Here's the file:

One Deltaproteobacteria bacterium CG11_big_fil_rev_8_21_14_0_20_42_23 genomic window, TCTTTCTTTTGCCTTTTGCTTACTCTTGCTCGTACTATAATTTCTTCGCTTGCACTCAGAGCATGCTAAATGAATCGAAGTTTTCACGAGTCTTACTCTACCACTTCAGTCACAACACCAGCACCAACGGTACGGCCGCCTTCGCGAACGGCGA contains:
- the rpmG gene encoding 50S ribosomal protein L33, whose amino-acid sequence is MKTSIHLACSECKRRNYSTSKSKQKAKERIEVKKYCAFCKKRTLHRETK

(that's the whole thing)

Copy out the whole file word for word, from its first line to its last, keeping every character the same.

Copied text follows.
One Deltaproteobacteria bacterium CG11_big_fil_rev_8_21_14_0_20_42_23 genomic window, TCTTTCTTTTGCCTTTTGCTTACTCTTGCTCGTACTATAATTTCTTCGCTTGCACTCAGAGCATGCTAAATGAATCGAAGTTTTCACGAGTCTTACTCTACCACTTCAGTCACAACACCAGCACCAACGGTACGGCCGCCTTCGCGAACGGCGA contains:
- the rpmG gene encoding 50S ribosomal protein L33, whose amino-acid sequence is MKTSIHLACSECKRRNYSTSKSKQKAKERIEVKKYCAFCKKRTLHRETK